I’m late, I know. BUT as my way for commemorating Black History Month on my blog, I decided to read Native Son by Richard Wright and boy was I blown away by it! I mean Wright got down in that book and analyzed the shit out of the social structure and race relations of the 1940s. Native Son is a powerful book and even today I’m sure it can rile some people. (I got pretty pissed while reading it.)
Native Son tells the story of Black people oppressed in America through the life of Bigger Thomas, a 20-year-old Black man. Life is hard for Bigger and his people. They live in deficient houses and receive meager pay. They are unable to move beyond the Black Belt, an area in Chicago where Blacks are designated to live. Segregation is so tight that it’s hard for Bigger to envision a promising future for himself. He tries to avoid thinking of this because it makes him feel helpless and powerless. To cope, he becomes angry and puts up a wall behind which he hides, peeking out occasionally at the reality of his life. His family and friends cope in other ways: his mother puts her trust in religion and his girlfriend Bessie numbs herself with alcohol. It’s not until he kills Mary Dalton that Bigger begins to feel as if he can direct his life and that for once he is in charge of what he does and what happens to him.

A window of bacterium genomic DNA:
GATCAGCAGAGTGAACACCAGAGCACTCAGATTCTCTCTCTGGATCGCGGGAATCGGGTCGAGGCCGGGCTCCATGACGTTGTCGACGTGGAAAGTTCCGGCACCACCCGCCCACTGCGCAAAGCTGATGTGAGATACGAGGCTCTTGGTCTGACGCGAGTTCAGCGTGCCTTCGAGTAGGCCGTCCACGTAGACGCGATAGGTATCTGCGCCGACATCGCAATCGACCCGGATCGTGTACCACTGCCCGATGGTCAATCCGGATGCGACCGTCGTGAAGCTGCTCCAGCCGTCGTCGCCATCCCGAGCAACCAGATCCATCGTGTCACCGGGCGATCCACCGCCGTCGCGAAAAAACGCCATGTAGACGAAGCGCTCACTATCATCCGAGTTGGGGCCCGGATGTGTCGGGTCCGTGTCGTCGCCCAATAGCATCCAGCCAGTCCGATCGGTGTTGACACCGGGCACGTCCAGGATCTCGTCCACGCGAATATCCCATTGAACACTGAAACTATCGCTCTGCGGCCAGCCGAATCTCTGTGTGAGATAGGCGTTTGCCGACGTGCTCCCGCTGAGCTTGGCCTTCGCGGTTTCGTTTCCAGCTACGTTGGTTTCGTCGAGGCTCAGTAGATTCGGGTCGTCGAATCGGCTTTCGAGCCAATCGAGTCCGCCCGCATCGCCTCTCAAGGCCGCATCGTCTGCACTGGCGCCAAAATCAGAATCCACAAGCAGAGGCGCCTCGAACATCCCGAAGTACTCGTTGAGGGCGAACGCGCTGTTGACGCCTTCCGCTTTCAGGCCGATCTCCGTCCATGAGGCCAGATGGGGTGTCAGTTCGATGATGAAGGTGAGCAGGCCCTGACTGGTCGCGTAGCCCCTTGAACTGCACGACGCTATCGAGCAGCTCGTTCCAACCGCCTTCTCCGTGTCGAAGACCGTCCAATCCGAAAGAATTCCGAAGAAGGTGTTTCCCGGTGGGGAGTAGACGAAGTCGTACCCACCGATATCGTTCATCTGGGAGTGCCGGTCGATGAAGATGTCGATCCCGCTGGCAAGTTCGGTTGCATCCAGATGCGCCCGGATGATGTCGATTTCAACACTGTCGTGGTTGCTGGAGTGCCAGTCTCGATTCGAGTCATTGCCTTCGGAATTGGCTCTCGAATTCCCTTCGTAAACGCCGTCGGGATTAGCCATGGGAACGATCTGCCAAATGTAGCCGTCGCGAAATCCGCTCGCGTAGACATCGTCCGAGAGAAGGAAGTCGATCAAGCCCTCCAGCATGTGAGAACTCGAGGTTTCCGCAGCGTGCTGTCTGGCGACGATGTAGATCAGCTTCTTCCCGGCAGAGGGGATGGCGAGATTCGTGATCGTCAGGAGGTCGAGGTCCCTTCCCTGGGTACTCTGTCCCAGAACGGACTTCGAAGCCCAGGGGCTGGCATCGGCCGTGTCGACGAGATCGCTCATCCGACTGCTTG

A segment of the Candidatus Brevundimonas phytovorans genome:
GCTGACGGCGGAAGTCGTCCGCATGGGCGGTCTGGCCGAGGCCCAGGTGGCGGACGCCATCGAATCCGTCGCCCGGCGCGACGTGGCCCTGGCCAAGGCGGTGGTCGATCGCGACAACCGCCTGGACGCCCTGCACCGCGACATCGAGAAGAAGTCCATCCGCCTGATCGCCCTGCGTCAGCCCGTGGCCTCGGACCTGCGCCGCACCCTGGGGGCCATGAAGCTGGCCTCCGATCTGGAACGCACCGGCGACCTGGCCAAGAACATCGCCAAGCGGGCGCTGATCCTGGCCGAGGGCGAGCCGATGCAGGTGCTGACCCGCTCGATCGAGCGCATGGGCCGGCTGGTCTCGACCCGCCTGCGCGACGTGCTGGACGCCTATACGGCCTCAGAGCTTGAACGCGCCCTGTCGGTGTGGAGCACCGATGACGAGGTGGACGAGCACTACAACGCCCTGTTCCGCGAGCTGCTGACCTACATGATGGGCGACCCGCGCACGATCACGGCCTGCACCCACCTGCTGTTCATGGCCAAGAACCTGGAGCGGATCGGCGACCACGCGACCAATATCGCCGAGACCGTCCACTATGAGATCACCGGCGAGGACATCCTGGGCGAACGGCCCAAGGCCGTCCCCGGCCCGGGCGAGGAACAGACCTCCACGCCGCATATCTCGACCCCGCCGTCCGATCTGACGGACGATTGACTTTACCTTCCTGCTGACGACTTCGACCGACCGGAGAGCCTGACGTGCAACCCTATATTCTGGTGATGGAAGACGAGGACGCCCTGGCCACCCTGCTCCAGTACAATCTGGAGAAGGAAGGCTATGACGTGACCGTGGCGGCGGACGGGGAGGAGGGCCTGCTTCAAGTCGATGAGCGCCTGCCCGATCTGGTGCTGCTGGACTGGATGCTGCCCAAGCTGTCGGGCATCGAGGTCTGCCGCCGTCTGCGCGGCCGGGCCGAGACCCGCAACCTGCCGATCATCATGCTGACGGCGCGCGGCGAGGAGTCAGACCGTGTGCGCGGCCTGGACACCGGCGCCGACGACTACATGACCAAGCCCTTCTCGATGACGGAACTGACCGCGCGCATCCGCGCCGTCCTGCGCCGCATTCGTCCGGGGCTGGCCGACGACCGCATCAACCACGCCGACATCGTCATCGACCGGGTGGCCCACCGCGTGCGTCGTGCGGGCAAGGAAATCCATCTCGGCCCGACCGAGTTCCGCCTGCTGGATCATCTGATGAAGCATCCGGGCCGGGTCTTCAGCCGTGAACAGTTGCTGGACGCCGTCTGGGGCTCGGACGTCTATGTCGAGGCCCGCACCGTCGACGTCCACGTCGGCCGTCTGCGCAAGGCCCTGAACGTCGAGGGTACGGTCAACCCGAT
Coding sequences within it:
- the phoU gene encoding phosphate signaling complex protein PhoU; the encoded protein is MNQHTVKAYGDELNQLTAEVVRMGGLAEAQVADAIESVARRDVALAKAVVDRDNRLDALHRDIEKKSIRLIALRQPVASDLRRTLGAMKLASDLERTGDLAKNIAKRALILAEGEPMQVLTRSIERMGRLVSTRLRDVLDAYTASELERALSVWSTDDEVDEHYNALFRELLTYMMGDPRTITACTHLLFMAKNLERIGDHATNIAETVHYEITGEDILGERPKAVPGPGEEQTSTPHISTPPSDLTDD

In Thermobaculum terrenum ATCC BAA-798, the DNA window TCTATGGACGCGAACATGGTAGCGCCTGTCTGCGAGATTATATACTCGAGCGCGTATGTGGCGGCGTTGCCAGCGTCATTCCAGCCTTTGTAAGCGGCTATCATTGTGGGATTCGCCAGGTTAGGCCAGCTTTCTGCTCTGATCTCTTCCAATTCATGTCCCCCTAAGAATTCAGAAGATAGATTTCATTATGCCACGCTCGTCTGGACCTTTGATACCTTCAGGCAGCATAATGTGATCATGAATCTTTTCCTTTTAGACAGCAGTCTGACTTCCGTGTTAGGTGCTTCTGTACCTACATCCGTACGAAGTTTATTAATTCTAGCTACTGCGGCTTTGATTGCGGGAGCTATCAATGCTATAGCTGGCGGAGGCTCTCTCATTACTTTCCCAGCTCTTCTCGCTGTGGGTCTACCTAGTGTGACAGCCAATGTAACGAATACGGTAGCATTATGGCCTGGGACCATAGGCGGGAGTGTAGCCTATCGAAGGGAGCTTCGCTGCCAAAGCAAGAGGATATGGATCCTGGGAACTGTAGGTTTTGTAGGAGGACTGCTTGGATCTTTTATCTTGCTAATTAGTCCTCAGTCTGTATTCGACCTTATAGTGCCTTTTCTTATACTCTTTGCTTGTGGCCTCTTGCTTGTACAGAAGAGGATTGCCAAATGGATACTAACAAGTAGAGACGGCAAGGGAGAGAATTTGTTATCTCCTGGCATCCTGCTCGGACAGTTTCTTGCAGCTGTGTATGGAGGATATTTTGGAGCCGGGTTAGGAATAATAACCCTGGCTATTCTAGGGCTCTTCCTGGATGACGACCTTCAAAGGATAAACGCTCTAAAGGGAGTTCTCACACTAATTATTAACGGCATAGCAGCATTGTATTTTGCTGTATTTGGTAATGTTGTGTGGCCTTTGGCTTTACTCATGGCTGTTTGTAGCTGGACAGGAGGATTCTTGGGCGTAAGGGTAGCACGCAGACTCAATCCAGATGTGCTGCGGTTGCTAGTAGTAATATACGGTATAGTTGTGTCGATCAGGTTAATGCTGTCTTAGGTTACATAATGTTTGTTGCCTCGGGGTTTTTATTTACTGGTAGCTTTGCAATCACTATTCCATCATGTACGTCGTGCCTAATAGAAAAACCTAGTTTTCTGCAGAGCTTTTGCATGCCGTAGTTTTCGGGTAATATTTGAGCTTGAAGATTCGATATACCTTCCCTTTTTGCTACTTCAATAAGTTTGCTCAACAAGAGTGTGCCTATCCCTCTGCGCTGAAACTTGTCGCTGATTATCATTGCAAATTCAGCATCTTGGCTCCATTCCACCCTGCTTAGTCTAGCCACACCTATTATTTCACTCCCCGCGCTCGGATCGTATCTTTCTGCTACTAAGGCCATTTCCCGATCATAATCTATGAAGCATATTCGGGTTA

Forced by his mother to get a job and curious about the lifestyle of the Whites, Bigger accepts a position as Mr. Dalton’s chauffeur. Mr. Dalton is a millionaire who makes his money in real estate—he is actually Bigger’s landlord. Bigger’s first assignment is to drive Mr. Dalton’s daughter Mary to her night class. Instead, Mary instructs Bigger to pick up her boyfriend Jan, who is a Communist. Wanting to show that they sympathize with Black people, Jan and Mary break all social mores in their attempts at treating Bigger as an equal. However, due to his experience and knowledge of how Whites treat Blacks, Bigger distrusts them and shies away from their efforts.
They all get pretty drunk as the night wears on. Mary becomes so inebriated that she is unable to walk herself to her room upon getting home so Bigger carries her there. While in Mary’s room, Mrs. Dalton, who is blind (and wears a lot of white), walks in to check on her daughter. Bigger panics and places a pillow over Mary’s head to quiet her murmurs so that she would not give away his presence. Being a Black man, if he was caught in Mary’s room, he would be convicted of raping her, he thought (wisely). However, his brash act causes Mary to suffocate thus killing her accidentally.
Upon realizing that Mary is dead, Bigger crafts a quick plan. He places Mary’s body in the furnace (hacking off her head to do so) and decides to blame the whole thing on Jan if it should be found out. His plan works at first especially since Jan is a Communist and, at the time, people thought the worst of Communists. But when Mary’s bones are found, Bigger becomes a suspect. He flees the scene when this occurs, dragging his girl Bessie with him whom he later kills. After some time, he is caught, tried, and is found guilty for his crimes (mainly for killing Mary and “raping” her).